Dr۔ Pervez Tahir – October 25, 2019
Maulana Fazlur Rehman, along with other PML-N allies, had attended the inauguration of what was billed as the “Western route” of the CPEC corridor in December 2015. This was a follow-up of the multi-party conference held earlier to allay the fears that this route was being neglected. As early as May 29 of 2015, this column noted that “the allocation pattern of federal development funding suggests that the eastern route is the priority of the government”. Senator Taj Haider of the PPP raised the issue in the Senate. The Maulana and other leaders of Balochistan and Khyber-Pakhtunkhwa (K-P) had been expressing their concerns too. The government took the position that the corridor was not one route, but three and the Western route was one of them.
Shahbaz Rana’s recent story (The Express Tribune, October 23, 2019) makes it official. There was no Western route. It is only now that Pakistan has requested China for a framework agreement in the meeting of the CPEC Joint Working Group on Transport Infrastructure held earlier this month. On November 12, 2015, the fifth meeting of the Joint Cooperation Committee (JCC) of CPEC did talk of “one corridor with multiple passages”, but to begin with the longest rather than the shortest passage of Burhan-DI Khan-Quetta-Surab-Gwadar could not have been the Chinese priority. While their strategic objective is to have an alternative shorter route for importing oil and exporting their goods, a no less important objective is that the resulting connectivity opens up new and greater opportunities for their less developed Western regions. Gwadar is visualised as a crucial link in the supply chain.
The choice on our side should have been the same. The Western route was like a mini Marshall Plan for the areas that have suffered centuries of neglect, first at the hands of the extractive colonialists and then the elite capturing the state after Independence. In an attempt to secure the captured state, the elite sells all kinds of explanations for its self-serving actions. The Western route is no exception. The sock-in-trade argument is security. With a rugged terrain, sparse population and a history of terrorist occupation and attacks, the route would be difficult to build in time. Even if it was built at great financial and human cost, it would continue to pose a threat to the Chinese wares. The alternative would cost less, and be ready in time as only some missing portions had to be constructed. As a matter of fact, the cost of these missing links has been enormous. The route is still not functional and new security divisions had to be funded to safeguard the route. Located as it is in a backward province, Gwadar, the dream destination of these new silk roads, received the least attention.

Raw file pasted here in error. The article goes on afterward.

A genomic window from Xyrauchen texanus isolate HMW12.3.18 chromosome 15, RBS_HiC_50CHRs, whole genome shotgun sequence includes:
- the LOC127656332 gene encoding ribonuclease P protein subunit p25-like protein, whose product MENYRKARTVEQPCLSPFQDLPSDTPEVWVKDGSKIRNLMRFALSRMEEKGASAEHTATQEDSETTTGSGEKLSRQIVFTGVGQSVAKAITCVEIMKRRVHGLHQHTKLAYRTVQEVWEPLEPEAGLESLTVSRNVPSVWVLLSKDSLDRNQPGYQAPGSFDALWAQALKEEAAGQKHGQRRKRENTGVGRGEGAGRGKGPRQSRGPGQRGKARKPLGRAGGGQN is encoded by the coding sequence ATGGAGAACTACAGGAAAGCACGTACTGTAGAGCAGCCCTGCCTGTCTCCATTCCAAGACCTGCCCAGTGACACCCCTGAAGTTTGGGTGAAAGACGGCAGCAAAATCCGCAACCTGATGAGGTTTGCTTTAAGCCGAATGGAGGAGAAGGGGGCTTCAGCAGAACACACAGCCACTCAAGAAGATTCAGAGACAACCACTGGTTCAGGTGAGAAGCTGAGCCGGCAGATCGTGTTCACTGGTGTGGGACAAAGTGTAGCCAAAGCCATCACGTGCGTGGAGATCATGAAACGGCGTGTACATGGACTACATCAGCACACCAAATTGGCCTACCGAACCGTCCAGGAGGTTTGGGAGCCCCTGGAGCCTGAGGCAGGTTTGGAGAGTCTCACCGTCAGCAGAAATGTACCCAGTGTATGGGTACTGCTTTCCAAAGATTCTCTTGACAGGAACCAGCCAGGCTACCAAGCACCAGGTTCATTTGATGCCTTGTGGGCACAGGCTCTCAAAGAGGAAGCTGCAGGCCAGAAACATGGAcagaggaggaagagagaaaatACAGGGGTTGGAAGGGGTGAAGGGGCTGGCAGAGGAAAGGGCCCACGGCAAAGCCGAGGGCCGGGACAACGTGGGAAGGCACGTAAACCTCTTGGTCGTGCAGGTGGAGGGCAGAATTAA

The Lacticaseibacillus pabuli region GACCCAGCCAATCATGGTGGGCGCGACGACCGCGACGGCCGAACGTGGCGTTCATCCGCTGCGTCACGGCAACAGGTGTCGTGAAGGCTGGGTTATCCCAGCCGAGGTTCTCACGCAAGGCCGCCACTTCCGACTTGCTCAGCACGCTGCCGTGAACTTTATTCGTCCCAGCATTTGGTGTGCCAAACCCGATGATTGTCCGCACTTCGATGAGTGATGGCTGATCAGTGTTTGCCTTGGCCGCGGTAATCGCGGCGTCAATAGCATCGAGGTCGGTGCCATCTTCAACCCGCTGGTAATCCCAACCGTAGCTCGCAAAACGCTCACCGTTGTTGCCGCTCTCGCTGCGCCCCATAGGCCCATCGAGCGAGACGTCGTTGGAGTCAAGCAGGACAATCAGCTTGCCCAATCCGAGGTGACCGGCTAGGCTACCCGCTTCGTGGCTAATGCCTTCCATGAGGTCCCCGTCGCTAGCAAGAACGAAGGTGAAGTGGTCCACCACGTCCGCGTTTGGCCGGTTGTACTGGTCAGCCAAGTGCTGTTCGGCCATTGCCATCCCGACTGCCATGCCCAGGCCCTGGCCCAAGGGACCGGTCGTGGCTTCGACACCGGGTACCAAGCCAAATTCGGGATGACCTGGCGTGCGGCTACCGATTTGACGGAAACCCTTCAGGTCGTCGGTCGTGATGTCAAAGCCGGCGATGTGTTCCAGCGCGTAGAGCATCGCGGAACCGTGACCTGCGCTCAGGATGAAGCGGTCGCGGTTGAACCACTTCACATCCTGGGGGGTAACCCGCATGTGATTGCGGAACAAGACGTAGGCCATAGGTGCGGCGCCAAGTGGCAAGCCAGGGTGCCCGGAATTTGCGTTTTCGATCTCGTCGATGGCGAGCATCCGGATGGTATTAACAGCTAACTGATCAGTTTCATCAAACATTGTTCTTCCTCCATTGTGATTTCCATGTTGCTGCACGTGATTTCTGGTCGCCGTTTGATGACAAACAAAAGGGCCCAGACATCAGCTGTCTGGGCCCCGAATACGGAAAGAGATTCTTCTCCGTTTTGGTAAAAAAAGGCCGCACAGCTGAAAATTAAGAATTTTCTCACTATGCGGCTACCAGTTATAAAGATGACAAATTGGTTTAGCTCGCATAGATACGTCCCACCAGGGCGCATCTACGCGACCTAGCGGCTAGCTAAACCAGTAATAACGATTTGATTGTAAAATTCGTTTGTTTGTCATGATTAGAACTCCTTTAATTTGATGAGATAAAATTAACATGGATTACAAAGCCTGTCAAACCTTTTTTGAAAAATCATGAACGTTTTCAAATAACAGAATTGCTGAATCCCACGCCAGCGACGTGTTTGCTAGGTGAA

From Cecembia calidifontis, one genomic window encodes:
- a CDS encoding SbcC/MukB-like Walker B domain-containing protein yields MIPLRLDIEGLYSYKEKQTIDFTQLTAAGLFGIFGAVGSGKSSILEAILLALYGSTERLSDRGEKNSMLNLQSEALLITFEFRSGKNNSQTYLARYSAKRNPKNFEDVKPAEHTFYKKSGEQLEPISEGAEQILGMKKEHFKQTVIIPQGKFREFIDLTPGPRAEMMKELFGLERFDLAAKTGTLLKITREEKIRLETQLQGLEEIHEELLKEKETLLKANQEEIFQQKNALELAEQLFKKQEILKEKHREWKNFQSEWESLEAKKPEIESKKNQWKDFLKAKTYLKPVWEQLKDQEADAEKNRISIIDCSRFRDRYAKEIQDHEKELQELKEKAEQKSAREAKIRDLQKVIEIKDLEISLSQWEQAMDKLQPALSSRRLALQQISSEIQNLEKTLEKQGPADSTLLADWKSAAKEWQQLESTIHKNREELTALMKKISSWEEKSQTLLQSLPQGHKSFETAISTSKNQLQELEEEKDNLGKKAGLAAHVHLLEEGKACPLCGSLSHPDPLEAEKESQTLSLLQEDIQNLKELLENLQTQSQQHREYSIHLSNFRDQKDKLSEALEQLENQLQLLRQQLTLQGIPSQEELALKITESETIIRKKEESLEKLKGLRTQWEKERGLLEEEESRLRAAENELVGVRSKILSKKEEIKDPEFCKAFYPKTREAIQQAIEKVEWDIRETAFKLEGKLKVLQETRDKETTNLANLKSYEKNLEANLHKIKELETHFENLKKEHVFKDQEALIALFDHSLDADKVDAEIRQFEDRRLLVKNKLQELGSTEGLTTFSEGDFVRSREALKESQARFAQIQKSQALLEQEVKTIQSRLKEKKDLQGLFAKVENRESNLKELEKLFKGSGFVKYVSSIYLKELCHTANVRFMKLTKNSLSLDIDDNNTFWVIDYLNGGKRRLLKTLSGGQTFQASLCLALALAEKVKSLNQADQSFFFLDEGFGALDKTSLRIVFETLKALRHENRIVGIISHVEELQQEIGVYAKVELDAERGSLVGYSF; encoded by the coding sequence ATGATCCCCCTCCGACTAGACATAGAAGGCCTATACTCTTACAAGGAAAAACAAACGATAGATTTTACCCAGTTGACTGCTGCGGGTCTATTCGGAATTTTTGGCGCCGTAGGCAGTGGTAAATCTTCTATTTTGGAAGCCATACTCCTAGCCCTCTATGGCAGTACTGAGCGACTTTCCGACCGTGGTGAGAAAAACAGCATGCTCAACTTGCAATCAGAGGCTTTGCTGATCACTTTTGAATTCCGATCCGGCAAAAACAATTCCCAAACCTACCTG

Would the so-called backward regions ever get a chance to come out of their wretchedness? The emergence at the centre of a party that ruled a backward province has not made any difference. The key among its misplaced priorities is to launder the elite that have captured the state. So long as it is clean, there are no qualms over the elite capture! An attempt to resurrect the colonial FATA had to be thwarted by the courts. An unusual meeting of the industrial “robber barons” with the security establishment brought the subject of smuggling on the border with Iran. There were no takers when told to provide these wretched of the earth alternative employment through industrialisation.
For how long a country that was broken into two pieces for the neglect of one would keep refusing to learn?